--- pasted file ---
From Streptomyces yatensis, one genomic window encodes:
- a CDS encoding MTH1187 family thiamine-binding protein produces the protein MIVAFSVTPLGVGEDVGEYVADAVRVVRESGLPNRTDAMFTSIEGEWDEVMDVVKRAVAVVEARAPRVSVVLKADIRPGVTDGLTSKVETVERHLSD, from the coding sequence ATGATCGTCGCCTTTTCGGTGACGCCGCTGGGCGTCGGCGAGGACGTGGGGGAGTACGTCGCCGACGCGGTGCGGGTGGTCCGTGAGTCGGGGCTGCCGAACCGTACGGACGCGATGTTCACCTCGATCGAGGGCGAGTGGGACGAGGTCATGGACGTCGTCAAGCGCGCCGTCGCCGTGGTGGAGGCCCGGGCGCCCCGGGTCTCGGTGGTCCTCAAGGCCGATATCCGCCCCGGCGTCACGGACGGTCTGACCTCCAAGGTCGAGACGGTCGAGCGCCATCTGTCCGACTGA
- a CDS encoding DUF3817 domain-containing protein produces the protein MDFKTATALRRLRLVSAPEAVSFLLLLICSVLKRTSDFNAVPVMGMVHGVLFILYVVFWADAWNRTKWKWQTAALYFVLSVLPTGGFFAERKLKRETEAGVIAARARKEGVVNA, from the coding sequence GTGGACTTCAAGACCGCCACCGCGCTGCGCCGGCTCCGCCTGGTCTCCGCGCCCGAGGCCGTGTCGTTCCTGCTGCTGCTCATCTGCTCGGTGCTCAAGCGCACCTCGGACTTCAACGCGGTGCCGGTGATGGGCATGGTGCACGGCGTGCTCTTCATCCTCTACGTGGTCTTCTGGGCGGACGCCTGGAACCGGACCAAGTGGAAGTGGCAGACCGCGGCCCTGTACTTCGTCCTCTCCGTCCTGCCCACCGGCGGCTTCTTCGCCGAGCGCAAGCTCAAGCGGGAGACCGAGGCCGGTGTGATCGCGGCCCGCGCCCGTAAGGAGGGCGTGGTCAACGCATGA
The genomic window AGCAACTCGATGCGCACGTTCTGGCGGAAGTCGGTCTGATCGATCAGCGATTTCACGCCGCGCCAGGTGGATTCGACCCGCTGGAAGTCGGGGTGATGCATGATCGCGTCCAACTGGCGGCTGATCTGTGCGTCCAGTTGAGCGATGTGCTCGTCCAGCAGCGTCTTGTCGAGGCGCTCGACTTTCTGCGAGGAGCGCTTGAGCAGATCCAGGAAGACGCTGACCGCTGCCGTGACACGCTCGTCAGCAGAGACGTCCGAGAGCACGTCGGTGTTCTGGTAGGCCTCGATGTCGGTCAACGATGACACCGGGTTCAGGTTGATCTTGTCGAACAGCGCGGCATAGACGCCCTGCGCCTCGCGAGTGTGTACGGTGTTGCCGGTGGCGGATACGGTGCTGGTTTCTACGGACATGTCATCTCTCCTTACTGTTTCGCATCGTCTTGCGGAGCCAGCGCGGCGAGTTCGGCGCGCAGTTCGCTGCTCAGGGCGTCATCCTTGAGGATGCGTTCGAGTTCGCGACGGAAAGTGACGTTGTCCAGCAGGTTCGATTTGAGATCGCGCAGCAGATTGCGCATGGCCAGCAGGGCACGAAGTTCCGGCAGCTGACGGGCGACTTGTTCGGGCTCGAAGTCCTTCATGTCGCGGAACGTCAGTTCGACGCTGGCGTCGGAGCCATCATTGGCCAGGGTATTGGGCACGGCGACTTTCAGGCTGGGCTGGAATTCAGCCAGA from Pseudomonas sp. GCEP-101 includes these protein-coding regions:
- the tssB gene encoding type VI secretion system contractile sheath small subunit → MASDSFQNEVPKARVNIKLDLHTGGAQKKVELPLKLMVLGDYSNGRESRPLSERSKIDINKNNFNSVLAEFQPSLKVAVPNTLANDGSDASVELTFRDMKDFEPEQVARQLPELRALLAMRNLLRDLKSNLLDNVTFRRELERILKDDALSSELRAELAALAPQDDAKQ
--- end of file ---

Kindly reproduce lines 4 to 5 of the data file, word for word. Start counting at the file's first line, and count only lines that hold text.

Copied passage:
The genomic window AGCAACTCGATGCGCACGTTCTGGCGGAAGTCGGTCTGATCGATCAGCGATTTCACGCCGCGCCAGGTGGATTCGACCCGCTGGAAGTCGGGGTGATGCATGATCGCGTCCAACTGGCGGCTGATCTGTGCGTCCAGTTGAGCGATGTGCTCGTCCAGCAGCGTCTTGTCGAGGCGCTCGACTTTCTGCGAGGAGCGCTTGAGCAGATCCAGGAAGACGCTGACCGCTGCCGTGACACGCTCGTCAGCAGAGACGTCCGAGAGCACGTCGGTGTTCTGGTAGGCCTCGATGTCGGTCAACGATGACACCGGGTTCAGGTTGATCTTGTCGAACAGCGCGGCATAGACGCCCTGCGCCTCGCGAGTGTGTACGGTGTTGCCGGTGGCGGATACGGTGCTGGTTTCTACGGACATGTCATCTCTCCTTACTGTTTCGCATCGTCTTGCGGAGCCAGCGCGGCGAGTTCGGCGCGCAGTTCGCTGCTCAGGGCGTCATCCTTGAGGATGCGTTCGAGTTCGCGACGGAAAGTGACGTTGTCCAGCAGGTTCGATTTGAGATCGCGCAGCAGATTGCGCATGGCCAGCAGGGCACGAAGTTCCGGCAGCTGACGGGCGACTTGTTCGGGCTCGAAGTCCTTCATGTCGCGGAACGTCAGTTCGACGCTGGCGTCGGAGCCATCATTGGCCAGGGTATTGGGCACGGCGACTTTCAGGCTGGGCTGGAATTCAGCCAGA from Pseudomonas sp. GCEP-101 includes these protein-coding regions:
- the tssB gene encoding type VI secretion system contractile sheath small subunit → MASDSFQNEVPKARVNIKLDLHTGGAQKKVELPLKLMVLGDYSNGRESRPLSERSKIDINKNNFNSVLAEFQPSLKVAVPNTLANDGSDASVELTFRDMKDFEPEQVARQLPELRALLAMRNLLRDLKSNLLDNVTFRRELERILKDDALSSELRAELAALAPQDDAKQ